The photo above is one with which most of you are familiar. It shows the Dallas living room of the Harding Lawrences which was decorated by Billy Baldwin in the late 1960s. I first saw the photo years ago while reading Billy Baldwin Decorates, and there were two memorable things about this photo. First, the combination of those pink walls, floral print fabric, and modern artwork looks smashing. And secondly, there was some kind of color separation issue with the printing as the blue and white garniture looks strangely bleached out. (That problem seems to have been corrected in Adam Lewis' recent book, Billy Baldwin: The Great American Decorator, where the photo also appears.)
I was always curious as to what the rest of the home looked like, and I recently found additional photos in the May 1970 issue of House Beautiful. Now you know that I think Billy Baldwin was one of the greatest decorators ever. However, while the rest of the house was attractive, it seems to have lacked the punch that the pink living room had. The article did mention that when the Lawrences purchased the house, it was a dark, gloomy Tudor style house. Baldwin was charged with making the home bright and light, and that he certainly accomplished by painting walls and trim in soft, pale tones and upholstering furniture in colorful, cheery prints. Still, for me, the masterpiece of the house is that gorgeous living room, a room that ranks up there as one of the most attractive of all Baldwin's work. It just doesn't get much better than that.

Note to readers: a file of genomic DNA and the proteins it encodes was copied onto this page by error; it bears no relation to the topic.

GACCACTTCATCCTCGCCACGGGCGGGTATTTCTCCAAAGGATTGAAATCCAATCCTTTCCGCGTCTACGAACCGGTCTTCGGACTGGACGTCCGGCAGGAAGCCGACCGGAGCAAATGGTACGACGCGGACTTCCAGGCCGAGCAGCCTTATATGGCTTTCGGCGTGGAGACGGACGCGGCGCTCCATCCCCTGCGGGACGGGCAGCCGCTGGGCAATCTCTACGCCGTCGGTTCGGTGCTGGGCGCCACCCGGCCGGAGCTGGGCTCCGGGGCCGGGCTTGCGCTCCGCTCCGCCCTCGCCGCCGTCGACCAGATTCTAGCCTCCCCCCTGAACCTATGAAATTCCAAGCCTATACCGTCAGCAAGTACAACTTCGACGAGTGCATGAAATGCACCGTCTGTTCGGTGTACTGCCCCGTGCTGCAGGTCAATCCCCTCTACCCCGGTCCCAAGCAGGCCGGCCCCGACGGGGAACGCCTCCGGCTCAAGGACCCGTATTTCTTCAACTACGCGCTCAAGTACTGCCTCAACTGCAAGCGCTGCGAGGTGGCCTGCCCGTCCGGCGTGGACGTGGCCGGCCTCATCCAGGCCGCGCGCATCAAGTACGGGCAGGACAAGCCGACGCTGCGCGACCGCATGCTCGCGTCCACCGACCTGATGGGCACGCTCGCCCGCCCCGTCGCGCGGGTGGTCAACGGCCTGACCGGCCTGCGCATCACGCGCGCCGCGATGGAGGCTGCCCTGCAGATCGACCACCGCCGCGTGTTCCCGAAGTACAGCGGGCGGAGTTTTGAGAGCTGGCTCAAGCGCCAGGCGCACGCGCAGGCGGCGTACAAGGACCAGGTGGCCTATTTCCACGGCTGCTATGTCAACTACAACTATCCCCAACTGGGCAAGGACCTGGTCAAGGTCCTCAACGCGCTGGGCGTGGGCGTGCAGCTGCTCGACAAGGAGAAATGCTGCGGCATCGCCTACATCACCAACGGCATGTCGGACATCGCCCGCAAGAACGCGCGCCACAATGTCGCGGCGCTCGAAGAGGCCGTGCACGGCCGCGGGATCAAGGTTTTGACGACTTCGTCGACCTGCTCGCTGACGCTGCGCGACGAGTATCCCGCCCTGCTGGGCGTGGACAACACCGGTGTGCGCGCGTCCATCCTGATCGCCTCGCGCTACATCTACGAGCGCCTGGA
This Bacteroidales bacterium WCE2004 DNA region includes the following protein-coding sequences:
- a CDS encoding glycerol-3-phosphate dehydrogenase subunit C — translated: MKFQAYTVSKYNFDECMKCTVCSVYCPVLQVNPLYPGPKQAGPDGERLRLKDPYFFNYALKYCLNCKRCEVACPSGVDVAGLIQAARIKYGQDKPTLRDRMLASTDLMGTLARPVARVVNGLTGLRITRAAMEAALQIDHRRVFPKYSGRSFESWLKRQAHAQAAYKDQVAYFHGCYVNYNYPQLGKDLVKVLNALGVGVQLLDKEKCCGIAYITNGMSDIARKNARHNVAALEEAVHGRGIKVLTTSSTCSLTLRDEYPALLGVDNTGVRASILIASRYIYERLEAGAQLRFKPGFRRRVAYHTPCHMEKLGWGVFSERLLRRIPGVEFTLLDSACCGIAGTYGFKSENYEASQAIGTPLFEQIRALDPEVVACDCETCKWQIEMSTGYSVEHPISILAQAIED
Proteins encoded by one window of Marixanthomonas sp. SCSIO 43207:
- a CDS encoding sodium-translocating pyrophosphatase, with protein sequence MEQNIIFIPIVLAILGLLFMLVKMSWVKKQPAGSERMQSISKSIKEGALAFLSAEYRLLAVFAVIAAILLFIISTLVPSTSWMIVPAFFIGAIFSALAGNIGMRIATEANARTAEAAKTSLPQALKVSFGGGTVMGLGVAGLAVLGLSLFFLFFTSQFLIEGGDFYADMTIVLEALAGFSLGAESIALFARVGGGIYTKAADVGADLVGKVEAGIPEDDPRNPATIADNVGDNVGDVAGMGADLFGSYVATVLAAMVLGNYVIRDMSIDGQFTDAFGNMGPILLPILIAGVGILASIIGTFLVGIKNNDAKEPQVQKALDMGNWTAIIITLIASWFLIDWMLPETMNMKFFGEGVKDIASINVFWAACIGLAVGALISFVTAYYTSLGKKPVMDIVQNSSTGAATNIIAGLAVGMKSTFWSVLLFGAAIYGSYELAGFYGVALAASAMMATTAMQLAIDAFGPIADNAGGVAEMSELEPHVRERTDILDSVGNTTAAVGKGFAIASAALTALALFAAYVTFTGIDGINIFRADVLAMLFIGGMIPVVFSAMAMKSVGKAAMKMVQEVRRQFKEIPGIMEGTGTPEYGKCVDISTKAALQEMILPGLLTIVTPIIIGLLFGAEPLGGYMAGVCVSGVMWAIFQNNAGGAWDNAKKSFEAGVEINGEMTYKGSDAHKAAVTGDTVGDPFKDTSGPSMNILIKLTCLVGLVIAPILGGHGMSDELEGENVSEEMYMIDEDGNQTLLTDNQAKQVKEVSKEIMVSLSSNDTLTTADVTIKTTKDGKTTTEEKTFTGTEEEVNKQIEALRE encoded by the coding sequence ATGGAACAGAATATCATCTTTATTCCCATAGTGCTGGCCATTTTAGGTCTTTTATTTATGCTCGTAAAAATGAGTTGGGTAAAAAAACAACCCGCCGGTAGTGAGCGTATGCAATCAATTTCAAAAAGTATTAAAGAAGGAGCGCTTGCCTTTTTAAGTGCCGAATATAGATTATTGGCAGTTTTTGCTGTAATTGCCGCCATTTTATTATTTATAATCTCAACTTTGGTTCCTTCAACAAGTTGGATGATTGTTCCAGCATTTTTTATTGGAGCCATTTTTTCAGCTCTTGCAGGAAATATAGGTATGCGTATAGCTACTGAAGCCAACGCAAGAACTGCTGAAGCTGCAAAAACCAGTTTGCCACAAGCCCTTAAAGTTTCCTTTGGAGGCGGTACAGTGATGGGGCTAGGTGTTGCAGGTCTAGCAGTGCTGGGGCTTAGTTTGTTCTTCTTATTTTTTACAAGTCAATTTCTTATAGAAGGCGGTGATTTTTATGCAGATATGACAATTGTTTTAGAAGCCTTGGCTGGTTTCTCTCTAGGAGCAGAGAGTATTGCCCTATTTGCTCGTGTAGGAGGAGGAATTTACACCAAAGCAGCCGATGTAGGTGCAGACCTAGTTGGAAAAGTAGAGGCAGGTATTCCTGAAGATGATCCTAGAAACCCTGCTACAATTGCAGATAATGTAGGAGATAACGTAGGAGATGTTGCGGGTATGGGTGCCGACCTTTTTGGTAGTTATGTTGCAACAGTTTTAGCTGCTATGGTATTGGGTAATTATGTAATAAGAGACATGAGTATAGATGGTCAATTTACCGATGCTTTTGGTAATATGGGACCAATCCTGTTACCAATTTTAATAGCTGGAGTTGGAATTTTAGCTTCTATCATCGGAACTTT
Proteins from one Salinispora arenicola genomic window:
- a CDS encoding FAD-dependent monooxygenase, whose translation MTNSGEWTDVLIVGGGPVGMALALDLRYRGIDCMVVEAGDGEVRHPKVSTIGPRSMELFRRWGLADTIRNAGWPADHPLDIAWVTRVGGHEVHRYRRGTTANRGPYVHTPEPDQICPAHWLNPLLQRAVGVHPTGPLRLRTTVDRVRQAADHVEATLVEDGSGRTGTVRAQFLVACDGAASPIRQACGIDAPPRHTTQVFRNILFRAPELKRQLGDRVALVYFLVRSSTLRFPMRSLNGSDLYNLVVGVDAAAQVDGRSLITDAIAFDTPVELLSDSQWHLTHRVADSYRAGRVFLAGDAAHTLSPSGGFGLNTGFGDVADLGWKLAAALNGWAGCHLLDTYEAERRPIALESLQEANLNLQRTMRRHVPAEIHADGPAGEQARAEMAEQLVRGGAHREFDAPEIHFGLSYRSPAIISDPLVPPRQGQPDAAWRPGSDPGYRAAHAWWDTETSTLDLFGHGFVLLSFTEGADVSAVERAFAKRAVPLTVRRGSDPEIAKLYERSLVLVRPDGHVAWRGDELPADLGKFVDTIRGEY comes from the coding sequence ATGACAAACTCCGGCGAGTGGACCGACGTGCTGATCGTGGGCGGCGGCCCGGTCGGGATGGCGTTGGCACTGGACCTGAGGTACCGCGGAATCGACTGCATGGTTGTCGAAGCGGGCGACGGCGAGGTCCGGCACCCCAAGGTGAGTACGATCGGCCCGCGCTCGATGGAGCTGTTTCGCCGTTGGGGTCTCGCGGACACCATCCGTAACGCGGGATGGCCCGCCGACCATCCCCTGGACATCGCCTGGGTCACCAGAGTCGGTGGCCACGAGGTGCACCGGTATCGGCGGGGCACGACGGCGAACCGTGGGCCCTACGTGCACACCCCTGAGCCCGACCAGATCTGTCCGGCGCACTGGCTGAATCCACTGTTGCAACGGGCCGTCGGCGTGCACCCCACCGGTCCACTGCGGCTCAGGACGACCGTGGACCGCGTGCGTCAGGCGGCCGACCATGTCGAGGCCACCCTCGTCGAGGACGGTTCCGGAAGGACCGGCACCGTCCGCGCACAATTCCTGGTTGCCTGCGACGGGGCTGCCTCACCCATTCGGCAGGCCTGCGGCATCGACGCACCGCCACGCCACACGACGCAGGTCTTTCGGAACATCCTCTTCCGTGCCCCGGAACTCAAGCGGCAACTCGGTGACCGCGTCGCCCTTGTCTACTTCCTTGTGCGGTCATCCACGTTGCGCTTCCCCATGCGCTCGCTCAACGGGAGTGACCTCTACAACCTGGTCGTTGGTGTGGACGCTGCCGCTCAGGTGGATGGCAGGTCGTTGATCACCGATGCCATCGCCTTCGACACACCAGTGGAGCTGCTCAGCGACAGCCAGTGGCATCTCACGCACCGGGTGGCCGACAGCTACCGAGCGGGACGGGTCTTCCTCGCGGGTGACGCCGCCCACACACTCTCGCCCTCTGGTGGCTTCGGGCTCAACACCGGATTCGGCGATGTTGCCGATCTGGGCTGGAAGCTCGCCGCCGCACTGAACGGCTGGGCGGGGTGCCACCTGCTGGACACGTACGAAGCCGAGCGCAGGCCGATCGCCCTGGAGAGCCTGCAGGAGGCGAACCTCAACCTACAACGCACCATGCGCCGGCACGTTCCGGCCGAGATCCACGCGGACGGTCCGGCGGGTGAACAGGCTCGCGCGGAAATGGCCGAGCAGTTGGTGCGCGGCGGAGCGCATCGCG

In an effort to make the home feel comfortable, the Lawrences chose to forgo a formal dining room in favor of a combination dining room and library.
The sitting area of the dining room cum library with accents of sunny yellow.
When the Lawrences entertained (which, according to the article, was not often), they set up three tables to accommodate no more than twelve guests.
The "South Porch" where the Lawrences relaxed and took lunch. The cotton fabric was of French origin and made especially for Baldwin.
Mr. Lawrence's dressing room had walls upholstered in brown and white striped cotton.
The master bedroom, an oasis of beige cotton, boasted a view of Turtle Creek Park.
A view from the staircase. You can see the South Porch straight ahead on the first floor, with what I believe is a glimpse of the pink living room to the right. Note too the plaster palm torchères.
All photos from House Beautiful, May 1970.